There are rumours that BBC4 — the TV channel — could be closed down as a cost saving measure by the BBC.
Its market reach is minimal, and if you’re trying to save money, cutting it where few people will notice makes a lot of sense.
However, its output as a TV channel is also nearly unique in British broadcasting, so if you were looking not just at the BBC, but at TV as a whole, would you cut a niche, but fairly unique service, or make a modest slice into the bigger pie served up by the main channels?
A person who enjoys BBC1 would not have a huge amount of difficulty finding similar light entertainment fare on other channels, both terrestrial and satellite/cable. Not as good obviously, but there is content available.
BBC2 and Channel 4 can, to some degree be seen as appealing to broadly similar audiences, more in the past than today as the divergence has widened in recent years.
Where does the BBC4 viewer go – there’s handful of channels on satellite/digital to choose from, but unless you like your history dominated by Nazis and aliens, it’s rather thin gruel.
Cutting a TV channel to save money if it’s overly expensive to produce could well be a good idea though.
Is BBC4 expensive? All those documentaries from around the world flying presenters and film crews can’t be cheap. And it only broadcasts from 7pm, so it can’t even pick up some daytime viewers by repeating its content to maximise the return.
However, at it happens, BBC4 is exceptionally cheap to produce.
Looking only at BBC1, BBC2 and BBC4, as those are the three big general interest BBC channels – in 2018/19, their budgets were:
BBC1 – £1,106 million
BBC2 – £381 million
BBC4 – £44 million
Ahh, but BBC4 has a tiny market share, and only broadcasts in the evenings, so its going to have a smaller budget, but does the spending match their market shares?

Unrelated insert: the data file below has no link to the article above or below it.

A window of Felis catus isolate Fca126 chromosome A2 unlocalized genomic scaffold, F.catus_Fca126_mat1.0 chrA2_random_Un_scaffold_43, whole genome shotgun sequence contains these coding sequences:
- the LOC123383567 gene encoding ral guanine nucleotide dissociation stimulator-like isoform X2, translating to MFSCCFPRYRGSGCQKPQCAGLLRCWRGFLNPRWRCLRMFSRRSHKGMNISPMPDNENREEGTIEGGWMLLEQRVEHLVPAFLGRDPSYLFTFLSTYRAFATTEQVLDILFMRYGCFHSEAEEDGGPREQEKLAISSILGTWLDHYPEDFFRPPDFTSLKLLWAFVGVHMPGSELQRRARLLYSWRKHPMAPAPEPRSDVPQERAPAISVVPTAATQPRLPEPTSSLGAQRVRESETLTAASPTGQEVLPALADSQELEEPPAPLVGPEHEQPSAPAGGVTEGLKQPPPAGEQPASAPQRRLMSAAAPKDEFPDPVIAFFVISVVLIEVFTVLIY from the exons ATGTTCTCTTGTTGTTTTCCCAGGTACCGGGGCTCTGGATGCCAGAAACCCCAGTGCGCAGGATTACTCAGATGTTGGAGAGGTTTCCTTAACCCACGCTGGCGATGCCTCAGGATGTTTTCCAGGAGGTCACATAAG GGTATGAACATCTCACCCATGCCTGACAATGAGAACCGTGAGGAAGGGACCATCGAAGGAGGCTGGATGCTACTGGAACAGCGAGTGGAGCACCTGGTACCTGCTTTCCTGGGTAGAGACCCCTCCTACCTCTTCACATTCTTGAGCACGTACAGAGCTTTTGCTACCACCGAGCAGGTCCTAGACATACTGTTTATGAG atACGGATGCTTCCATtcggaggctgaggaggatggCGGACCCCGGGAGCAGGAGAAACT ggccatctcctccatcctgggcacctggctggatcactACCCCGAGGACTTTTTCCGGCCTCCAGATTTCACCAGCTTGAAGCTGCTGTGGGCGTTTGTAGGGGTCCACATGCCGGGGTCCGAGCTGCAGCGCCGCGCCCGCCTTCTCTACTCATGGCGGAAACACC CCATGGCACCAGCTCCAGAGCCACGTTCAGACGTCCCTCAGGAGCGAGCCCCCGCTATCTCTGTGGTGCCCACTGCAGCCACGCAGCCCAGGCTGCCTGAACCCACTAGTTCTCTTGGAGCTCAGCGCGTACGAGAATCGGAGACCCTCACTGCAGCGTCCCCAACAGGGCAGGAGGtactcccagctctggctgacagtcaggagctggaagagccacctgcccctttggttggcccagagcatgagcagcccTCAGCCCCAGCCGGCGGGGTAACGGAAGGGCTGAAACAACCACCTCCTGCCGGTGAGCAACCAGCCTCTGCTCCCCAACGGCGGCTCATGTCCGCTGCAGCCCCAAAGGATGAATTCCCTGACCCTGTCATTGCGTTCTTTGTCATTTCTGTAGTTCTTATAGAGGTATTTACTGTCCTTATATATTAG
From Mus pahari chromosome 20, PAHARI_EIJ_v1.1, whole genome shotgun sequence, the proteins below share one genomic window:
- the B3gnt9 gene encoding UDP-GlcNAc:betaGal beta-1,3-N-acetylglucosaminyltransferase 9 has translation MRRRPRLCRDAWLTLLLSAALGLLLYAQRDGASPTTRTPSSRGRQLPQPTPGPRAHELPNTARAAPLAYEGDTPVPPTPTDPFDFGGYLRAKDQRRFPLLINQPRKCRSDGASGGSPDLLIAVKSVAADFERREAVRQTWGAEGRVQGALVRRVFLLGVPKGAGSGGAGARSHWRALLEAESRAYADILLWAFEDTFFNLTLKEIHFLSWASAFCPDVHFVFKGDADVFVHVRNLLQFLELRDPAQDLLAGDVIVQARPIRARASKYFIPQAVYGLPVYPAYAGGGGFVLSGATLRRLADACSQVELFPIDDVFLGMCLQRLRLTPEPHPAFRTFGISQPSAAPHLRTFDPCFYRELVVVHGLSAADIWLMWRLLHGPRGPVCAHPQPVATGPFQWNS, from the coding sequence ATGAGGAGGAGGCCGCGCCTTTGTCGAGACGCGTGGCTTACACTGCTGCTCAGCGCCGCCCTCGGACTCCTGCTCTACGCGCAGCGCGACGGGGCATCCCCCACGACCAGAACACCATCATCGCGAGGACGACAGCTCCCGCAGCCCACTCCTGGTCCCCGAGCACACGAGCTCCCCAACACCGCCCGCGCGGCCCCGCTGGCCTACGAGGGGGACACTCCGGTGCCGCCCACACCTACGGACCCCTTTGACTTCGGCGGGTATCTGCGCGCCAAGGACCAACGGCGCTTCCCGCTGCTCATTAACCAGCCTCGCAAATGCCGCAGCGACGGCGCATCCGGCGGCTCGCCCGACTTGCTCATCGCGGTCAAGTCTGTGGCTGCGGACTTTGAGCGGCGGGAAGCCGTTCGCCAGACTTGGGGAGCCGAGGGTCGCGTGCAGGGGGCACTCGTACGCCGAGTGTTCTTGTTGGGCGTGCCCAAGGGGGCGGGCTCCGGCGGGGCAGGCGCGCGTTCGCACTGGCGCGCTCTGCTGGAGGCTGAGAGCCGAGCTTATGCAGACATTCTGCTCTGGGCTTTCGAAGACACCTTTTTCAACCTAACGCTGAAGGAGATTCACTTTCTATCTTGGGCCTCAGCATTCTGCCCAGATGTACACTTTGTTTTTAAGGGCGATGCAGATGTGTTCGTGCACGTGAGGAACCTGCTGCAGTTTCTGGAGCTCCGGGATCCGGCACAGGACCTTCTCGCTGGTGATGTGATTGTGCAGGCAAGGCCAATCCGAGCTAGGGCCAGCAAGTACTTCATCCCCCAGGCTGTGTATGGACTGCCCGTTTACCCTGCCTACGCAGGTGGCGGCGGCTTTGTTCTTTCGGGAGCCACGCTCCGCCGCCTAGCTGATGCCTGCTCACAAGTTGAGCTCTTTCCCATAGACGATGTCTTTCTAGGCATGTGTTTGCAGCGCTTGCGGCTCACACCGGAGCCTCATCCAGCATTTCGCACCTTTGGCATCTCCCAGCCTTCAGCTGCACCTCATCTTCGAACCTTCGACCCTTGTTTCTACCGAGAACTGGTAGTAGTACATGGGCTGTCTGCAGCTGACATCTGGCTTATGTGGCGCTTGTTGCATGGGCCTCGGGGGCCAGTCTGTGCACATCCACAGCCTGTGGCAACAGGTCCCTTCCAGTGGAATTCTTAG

Looking at the three channels – their total budget comes in at £1,531 million.
Market shares of total UK viewing is 21.57%, 5.66% and 0.92% respectively.
Market shares as percentage of BBC viewing is 76.6%, 21.1% and 3.3% respectively.
If you split the BBC TV spending by their market shares, then you end up with budgets of:
|Channel||Actual budget||Budget if adjusted by market share|
|BBC1||£1,106 million||£1,173 million|
|BBC2||£381 million||£307 million|
|BBC4||£44 million||£50 million|
The conclusion is that BBC1 is about OK, BBC2 seems to have more spent on it than it merits for its audience size, and BBC4 far from being cut, should in fact have its budget increased.
If the BBC were to look to cut costs, then BBC4 seems to be the wrong place to cut it.
Not just because it seems to be offering rather good value for money in terms of how much it costs to reach the audience it does, but also because that particular audience is going to struggle to find alternative viewing options on broadcast telly.
I will never say that BBC4’s output will be mainstream, but part of the BBC’s remit, and the justification for the mandatory license fee is that it seeks to reach the widest audience that it can.
Candidly, you could probably take £44 million out of BBC1’s budget and I doubt the viewing public would even notice the difference. But shut down BBC4, as is rumoured to be planned, and you leave a gaping hole in the viewing habits of a sizeable minority of the British population.
Ideally it’s not an either or situation, as the channels often feed into each other, with lecturers discovered on BBC4 becoming the stars of BBC2 and 1, and in doing so, their wider reach helps to fulfill the BBCs remit to educate and inform the wider public, and helps to justify the license fee.
David Attenborough could never have launched his nature documentaries on BBC1, but needed the smaller BBC2 to seed the audience. Likewise today the likes of Prof Brian Cox are given space and time on BBC2 and BBC4 and can go on to be the next generation of popular documentary super stars.
Where will BBC1 find its next Attenboroughs and Coxes if BBC4 is no longer there to nurture them?
There is a petition, if you like.
BBC4 was also the birthplace of The Thick of It, and I dread to think what Malcolm Tucker would be saying right now.